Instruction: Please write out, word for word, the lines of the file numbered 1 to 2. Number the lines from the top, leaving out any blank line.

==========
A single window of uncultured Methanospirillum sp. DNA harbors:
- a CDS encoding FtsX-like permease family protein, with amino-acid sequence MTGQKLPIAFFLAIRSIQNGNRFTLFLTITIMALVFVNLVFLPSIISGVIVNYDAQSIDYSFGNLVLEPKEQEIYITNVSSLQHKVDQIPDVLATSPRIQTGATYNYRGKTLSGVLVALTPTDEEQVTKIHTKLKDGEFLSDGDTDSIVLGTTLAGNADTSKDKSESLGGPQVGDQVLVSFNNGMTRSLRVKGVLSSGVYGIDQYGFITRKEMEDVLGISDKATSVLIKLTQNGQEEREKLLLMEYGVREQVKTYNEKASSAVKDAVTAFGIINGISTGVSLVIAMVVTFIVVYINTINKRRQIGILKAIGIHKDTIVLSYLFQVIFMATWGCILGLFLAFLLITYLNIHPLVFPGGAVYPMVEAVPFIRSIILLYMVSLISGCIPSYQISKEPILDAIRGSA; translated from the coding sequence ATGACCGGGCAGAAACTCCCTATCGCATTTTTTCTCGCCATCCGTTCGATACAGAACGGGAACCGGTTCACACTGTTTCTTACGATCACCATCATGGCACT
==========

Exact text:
A single window of uncultured Methanospirillum sp. DNA harbors:
- a CDS encoding FtsX-like permease family protein, with amino-acid sequence MTGQKLPIAFFLAIRSIQNGNRFTLFLTITIMALVFVNLVFLPSIISGVIVNYDAQSIDYSFGNLVLEPKEQEIYITNVSSLQHKVDQIPDVLATSPRIQTGATYNYRGKTLSGVLVALTPTDEEQVTKIHTKLKDGEFLSDGDTDSIVLGTTLAGNADTSKDKSESLGGPQVGDQVLVSFNNGMTRSLRVKGVLSSGVYGIDQYGFITRKEMEDVLGISDKATSVLIKLTQNGQEEREKLLLMEYGVREQVKTYNEKASSAVKDAVTAFGIINGISTGVSLVIAMVVTFIVVYINTINKRRQIGILKAIGIHKDTIVLSYLFQVIFMATWGCILGLFLAFLLITYLNIHPLVFPGGAVYPMVEAVPFIRSIILLYMVSLISGCIPSYQISKEPILDAIRGSA; translated from the coding sequence ATGACCGGGCAGAAACTCCCTATCGCATTTTTTCTCGCCATCCGTTCGATACAGAACGGGAACCGGTTCACACTGTTTCTTACGATCACCATCATGGCACT